Got your visa? What you need to do first when you arrive in Spain

non lucrative visa_what happens when you come to spain

Getting a non-lucrative visa in your Passport is no mean feat, and it’s the start of your new journey in Spain. Find out more about what comes next and what you need to do first when you arrive in Spain.

VERY IMPORTANT: make sure you get an entry stamp in your passport. Pretty straightforward if you’re flying into Spain, but if you’re driving, on the ferry or on the train for example, you may have to go and search for Border Control. 


TOP of your to-do list: As soon as you arrive, apply for your TIE card.
Find out more about how Upsticks can help with the TIE application process here .

You have 90 days from the issue of your visa to travel to Spain and apply for the TIE card (tarjeta de identidad de extranjero) and 30 days from arrival in Spain to attend an appointment at your nearest National Police Foreigner’s Office to “ratify” your residency.

At the appointment, you’ll need your passport, visa, entry stamp, padron certificate, two photos and provide your fingerprints. Once you’ve presented your documents, you’ll be given a receipt (resguardo in Spanish) – keep this safe as it’s official proof that you have made your TIE card application.

It takes around 4 weeks for the TIE card to be ready to collect, and in the meantime, you can use the resguardo for many administrative processes. Without this key piece of paper, you will be treated as a non resident and may find it hard to do anything with just the Visa in your passport. 

It’s unlikely that you’ll get an appointment straightaway, so you’ll have time to get the necessary paperwork together beforehand, which brings us to …

Next on your list – Register on the padron
If you already own property in Spain then you should have no problem registering on the padron. It’s a good idea to make sure all bills are up to date and paid – IBI, utilities, rubbish collection etc and have an up to date (dated within 90 days) Nota Simple 

If you are renting a property, then the process is a bit more involved: 

  1. Make sure your rental contract is available in Spanish
  2. Check with the agent/landlord that you can register on the padron at the address
  3. Your landlord will need to supply the latest paid IBI bill (in the same name as landlord on the rental contract)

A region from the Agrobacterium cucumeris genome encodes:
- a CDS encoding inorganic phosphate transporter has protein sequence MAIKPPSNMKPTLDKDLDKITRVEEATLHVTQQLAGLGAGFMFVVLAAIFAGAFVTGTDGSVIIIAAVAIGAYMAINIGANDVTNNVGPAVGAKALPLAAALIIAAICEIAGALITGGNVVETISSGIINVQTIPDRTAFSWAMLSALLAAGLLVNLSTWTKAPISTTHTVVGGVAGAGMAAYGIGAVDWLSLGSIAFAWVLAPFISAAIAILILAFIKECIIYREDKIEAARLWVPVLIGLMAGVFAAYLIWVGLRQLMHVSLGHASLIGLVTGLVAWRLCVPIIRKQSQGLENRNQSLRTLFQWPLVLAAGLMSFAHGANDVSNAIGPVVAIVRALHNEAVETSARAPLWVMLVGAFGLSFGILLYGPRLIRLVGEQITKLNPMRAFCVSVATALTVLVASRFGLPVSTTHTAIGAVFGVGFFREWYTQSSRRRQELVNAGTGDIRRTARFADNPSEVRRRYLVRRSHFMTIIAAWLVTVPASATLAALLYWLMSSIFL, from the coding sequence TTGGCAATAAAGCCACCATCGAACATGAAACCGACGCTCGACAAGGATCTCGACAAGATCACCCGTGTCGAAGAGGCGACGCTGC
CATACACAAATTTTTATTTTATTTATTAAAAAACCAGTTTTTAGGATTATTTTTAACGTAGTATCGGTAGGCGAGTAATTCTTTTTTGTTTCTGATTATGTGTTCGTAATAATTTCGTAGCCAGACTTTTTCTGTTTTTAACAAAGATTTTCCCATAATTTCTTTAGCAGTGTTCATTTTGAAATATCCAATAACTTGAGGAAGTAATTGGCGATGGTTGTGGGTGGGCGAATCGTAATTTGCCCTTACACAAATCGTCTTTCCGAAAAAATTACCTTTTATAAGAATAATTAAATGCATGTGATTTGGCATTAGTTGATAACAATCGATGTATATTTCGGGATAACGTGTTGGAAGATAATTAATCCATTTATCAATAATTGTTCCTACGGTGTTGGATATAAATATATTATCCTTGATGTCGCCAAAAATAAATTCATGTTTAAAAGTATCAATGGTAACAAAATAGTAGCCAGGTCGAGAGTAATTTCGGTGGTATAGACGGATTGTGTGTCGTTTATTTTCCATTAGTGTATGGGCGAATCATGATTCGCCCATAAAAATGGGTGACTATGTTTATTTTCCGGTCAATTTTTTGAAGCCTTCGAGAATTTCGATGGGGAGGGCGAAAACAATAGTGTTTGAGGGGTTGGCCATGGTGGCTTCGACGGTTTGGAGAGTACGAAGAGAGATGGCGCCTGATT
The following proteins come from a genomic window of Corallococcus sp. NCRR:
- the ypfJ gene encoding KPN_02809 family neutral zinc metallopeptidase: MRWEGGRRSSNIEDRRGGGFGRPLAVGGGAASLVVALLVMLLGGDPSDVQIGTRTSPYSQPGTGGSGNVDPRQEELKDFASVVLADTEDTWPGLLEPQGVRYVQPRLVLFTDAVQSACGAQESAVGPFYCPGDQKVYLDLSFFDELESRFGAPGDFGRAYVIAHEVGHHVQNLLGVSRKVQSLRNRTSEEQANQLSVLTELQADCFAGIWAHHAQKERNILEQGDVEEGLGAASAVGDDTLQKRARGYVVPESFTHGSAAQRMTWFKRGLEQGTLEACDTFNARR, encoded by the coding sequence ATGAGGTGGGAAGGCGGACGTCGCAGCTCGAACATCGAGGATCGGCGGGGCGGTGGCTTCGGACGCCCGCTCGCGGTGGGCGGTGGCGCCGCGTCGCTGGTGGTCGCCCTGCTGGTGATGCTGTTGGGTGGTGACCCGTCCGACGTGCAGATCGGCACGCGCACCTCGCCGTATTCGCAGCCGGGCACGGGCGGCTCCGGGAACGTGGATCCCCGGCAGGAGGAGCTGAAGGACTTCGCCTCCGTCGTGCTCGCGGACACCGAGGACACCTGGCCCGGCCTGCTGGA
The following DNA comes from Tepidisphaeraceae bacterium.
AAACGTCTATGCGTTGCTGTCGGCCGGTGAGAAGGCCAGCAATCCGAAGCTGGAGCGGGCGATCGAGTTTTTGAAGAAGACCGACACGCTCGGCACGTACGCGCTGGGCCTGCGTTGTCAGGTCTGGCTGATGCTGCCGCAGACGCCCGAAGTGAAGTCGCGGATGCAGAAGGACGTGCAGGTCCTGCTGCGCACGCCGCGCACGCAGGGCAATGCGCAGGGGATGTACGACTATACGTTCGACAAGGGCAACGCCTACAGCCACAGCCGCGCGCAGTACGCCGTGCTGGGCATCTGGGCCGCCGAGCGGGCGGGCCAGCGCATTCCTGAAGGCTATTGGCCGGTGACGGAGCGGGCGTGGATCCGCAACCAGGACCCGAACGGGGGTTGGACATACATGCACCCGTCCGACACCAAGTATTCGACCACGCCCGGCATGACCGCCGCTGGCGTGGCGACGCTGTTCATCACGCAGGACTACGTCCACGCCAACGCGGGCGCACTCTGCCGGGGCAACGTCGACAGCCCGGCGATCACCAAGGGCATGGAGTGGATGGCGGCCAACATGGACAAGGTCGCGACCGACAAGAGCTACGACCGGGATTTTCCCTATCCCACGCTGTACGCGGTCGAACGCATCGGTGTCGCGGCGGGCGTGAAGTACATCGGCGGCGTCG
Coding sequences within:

4. Use these documents to register on the padron using your passport and NIE (this number will be on your visa)
  5. Make sure all people living at the property are listed on a Padron Familiar

It really depends on your local Town Hall as to the length of the contract they will accept to register on the padron. It can also vary as to whether the National Police in your area will accept anything other than a Padron certificate as proof of address when applying for your TIE card. If you’d like our help, Book a Call

Number 3 – Open a bank account
Although digital banking services like Revolut and N26 are available in Spain, you’ll need a Spanish “high street bank” account to register with most utilities and local authorities.

While you can open an account with just your passport and NIE number, if you don’t have the resguardo from your TIE appointment, the bank may treat you as a non resident and extra banking charges could apply. Once you have your TIE, be sure to tell your bank so they can keep their records up to date and if necessary, you can swap to a resident account.

Are you buying a car?
Buying a vehicle in Spain is more complicated than many other countries. The process requires both the buyer and seller to complete a ‘transfer of ownership’ with the DGT – Direccion General de Trafico, Spanish traffic authorities.

If you are buying via a dealership, then this process is normally completed for you as part of their service. However, if you are buying privately, then it’s your responsibility to arrange this and most people use a Gestor to process the relevant documents. 

Key point: You will need your ‘resguardo’ or TIE card to complete the paperwork.

Good to Know
Although this may look like a bit of a challenge, getting to grips with the various public authorities in Spain will stand you in good stead for making the most out of your “new life in the sun”.

How Upsticks can help
We’ve been where you are and completely understand that it can seem a tad daunting, so let us help.

We can make TIE card appointments for you, advise where and how to get your Padron Certificate (and make these appointments too!), provide translators and recommend service partners for transfer of ownership, import of vehicles/household goods and much more. 

You’re welcome to book a call or send an email to – we’ll be happy to help.

The information in this article was current on the date published.
Article last updated 08/09/2021

Share this page on social media